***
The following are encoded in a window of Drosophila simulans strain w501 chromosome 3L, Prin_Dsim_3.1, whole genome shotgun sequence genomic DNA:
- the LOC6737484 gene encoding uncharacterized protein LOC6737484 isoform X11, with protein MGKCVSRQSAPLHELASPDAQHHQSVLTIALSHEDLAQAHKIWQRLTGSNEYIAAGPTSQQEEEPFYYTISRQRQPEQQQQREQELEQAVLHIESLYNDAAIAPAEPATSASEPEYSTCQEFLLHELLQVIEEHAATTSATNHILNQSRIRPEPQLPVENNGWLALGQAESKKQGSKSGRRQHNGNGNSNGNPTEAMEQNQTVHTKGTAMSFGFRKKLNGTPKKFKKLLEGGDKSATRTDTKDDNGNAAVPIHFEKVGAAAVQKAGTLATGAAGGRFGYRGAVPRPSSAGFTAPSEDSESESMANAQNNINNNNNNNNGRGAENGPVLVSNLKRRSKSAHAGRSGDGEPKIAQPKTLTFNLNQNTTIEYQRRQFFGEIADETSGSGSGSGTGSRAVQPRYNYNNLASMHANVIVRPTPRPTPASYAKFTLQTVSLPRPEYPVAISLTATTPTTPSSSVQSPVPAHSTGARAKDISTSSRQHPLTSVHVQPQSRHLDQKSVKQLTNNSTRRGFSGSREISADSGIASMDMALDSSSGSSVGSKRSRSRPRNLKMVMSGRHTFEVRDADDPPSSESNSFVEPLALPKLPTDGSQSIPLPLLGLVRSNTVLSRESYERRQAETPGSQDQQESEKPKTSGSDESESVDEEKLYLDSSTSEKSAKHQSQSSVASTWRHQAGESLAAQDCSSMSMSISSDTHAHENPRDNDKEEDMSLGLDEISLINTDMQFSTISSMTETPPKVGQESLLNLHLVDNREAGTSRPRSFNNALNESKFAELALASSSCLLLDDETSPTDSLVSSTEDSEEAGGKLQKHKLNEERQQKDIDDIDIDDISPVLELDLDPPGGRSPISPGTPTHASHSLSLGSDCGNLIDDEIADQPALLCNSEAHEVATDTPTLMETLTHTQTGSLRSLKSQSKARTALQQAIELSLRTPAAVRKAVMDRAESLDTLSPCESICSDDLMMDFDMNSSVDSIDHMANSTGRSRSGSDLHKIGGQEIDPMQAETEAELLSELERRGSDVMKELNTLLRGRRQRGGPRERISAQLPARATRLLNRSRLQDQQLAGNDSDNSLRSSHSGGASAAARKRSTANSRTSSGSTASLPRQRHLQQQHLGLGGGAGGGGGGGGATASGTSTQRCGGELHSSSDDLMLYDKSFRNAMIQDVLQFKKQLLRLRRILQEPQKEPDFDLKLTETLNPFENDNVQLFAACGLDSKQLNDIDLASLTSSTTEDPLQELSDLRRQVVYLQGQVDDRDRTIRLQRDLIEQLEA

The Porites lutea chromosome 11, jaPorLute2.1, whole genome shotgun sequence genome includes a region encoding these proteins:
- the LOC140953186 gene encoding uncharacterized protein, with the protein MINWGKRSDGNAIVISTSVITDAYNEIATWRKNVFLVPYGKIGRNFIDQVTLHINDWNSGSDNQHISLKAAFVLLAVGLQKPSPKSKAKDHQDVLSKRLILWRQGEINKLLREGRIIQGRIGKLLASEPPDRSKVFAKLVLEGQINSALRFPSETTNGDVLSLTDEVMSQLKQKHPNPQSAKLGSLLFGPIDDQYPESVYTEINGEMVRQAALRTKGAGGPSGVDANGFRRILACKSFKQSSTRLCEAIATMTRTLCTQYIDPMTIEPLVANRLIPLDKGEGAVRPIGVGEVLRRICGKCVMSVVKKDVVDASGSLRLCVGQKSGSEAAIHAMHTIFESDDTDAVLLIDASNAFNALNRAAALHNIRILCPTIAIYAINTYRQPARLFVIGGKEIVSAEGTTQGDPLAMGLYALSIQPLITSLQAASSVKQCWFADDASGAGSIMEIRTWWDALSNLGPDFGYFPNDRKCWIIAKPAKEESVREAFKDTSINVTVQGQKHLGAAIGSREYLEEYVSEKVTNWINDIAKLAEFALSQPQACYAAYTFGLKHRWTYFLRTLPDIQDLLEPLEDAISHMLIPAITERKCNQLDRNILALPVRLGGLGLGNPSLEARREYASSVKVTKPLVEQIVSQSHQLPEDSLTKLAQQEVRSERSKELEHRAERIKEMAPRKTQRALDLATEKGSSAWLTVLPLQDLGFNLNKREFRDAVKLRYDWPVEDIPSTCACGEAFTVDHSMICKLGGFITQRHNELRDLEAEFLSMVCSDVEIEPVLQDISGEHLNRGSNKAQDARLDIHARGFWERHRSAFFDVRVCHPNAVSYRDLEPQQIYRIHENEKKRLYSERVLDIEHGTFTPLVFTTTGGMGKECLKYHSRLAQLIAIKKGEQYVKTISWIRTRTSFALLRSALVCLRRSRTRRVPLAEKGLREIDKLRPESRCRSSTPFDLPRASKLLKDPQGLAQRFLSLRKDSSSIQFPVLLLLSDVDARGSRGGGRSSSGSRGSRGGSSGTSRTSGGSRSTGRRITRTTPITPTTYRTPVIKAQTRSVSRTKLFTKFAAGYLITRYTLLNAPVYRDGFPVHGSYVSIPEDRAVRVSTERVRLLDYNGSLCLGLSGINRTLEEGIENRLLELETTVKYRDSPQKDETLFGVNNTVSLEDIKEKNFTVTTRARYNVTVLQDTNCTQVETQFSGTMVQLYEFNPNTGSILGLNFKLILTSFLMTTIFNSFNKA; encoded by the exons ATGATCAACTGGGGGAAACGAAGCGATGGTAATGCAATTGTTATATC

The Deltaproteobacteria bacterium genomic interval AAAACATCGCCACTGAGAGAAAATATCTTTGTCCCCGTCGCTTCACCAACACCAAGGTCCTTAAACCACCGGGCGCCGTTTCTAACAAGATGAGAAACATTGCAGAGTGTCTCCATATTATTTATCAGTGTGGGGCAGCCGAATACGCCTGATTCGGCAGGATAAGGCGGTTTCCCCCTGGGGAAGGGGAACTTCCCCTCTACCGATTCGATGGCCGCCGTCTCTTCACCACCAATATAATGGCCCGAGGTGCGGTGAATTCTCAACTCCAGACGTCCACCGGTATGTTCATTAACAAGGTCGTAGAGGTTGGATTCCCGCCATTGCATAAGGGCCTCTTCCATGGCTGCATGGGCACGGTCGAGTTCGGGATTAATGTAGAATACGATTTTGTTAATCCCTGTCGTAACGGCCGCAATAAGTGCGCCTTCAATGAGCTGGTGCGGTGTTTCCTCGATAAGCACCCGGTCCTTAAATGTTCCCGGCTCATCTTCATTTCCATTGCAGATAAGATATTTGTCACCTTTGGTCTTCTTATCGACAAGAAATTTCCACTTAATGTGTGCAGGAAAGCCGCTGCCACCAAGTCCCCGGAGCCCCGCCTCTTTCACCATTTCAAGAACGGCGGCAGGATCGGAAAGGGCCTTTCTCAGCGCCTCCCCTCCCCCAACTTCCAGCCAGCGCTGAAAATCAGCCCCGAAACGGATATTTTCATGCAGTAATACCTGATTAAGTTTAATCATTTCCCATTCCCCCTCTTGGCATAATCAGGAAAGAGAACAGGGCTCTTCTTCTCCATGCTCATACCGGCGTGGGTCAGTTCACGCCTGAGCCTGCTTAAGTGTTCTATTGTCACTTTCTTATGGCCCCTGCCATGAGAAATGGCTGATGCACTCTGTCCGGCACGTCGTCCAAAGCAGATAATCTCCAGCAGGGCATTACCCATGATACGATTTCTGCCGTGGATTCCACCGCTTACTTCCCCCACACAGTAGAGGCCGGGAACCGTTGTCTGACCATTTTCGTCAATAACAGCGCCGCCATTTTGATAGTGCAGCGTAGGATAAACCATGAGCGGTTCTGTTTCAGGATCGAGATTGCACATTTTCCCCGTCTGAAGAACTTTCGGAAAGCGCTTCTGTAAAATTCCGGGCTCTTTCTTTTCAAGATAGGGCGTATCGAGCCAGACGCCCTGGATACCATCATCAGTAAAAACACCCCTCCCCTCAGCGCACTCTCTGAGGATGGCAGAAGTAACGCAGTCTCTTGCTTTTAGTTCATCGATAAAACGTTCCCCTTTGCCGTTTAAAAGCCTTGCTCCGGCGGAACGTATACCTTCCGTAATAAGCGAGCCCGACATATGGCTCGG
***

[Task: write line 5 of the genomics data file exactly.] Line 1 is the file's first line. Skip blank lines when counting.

The Deltaproteobacteria bacterium genomic interval AAAACATCGCCACTGAGAGAAAATATCTTTGTCCCCGTCGCTTCACCAACACCAAGGTCCTTAAACCACCGGGCGCCGTTTCTAACAAGATGAGAAACATTGCAGAGTGTCTCCATATTATTTATCAGTGTGGGGCAGCCGAATACGCCTGATTCGGCAGGATAAGGCGGTTTCCCCCTGGGGAAGGGGAACTTCCCCTCTACCGATTCGATGGCCGCCGTCTCTTCACCACCAATATAATGGCCCGAGGTGCGGTGAATTCTCAACTCCAGACGTCCACCGGTATGTTCATTAACAAGGTCGTAGAGGTTGGATTCCCGCCATTGCATAAGGGCCTCTTCCATGGCTGCATGGGCACGGTCGAGTTCGGGATTAATGTAGAATACGATTTTGTTAATCCCTGTCGTAACGGCCGCAATAAGTGCGCCTTCAATGAGCTGGTGCGGTGTTTCCTCGATAAGCACCCGGTCCTTAAATGTTCCCGGCTCATCTTCATTTCCATTGCAGATAAGATATTTGTCACCTTTGGTCTTCTTATCGACAAGAAATTTCCACTTAATGTGTGCAGGAAAGCCGCTGCCACCAAGTCCCCGGAGCCCCGCCTCTTTCACCATTTCAAGAACGGCGGCAGGATCGGAAAGGGCCTTTCTCAGCGCCTCCCCTCCCCCAACTTCCAGCCAGCGCTGAAAATCAGCCCCGAAACGGATATTTTCATGCAGTAATACCTGATTAAGTTTAATCATTTCCCATTCCCCCTCTTGGCATAATCAGGAAAGAGAACAGGGCTCTTCTTCTCCATGCTCATACCGGCGTGGGTCAGTTCACGCCTGAGCCTGCTTAAGTGTTCTATTGTCACTTTCTTATGGCCCCTGCCATGAGAAATGGCTGATGCACTCTGTCCGGCACGTCGTCCAAAGCAGATAATCTCCAGCAGGGCATTACCCATGATACGATTTCTGCCGTGGATTCCACCGCTTACTTCCCCCACACAGTAGAGGCCGGGAACCGTTGTCTGACCATTTTCGTCAATAACAGCGCCGCCATTTTGATAGTGCAGCGTAGGATAAACCATGAGCGGTTCTGTTTCAGGATCGAGATTGCACATTTTCCCCGTCTGAAGAACTTTCGGAAAGCGCTTCTGTAAAATTCCGGGCTCTTTCTTTTCAAGATAGGGCGTATCGAGCCAGACGCCCTGGATACCATCATCAGTAAAAACACCCCTCCCCTCAGCGCACTCTCTGAGGATGGCAGAAGTAACGCAGTCTCTTGCTTTTAGTTCATCGATAAAACGTTCCCCTTTGCCGTTTAAAAGCCTTGCTCCGGCGGAACGTATACCTTCCGTAATAAGCGAGCCCGACATATGGCTCGG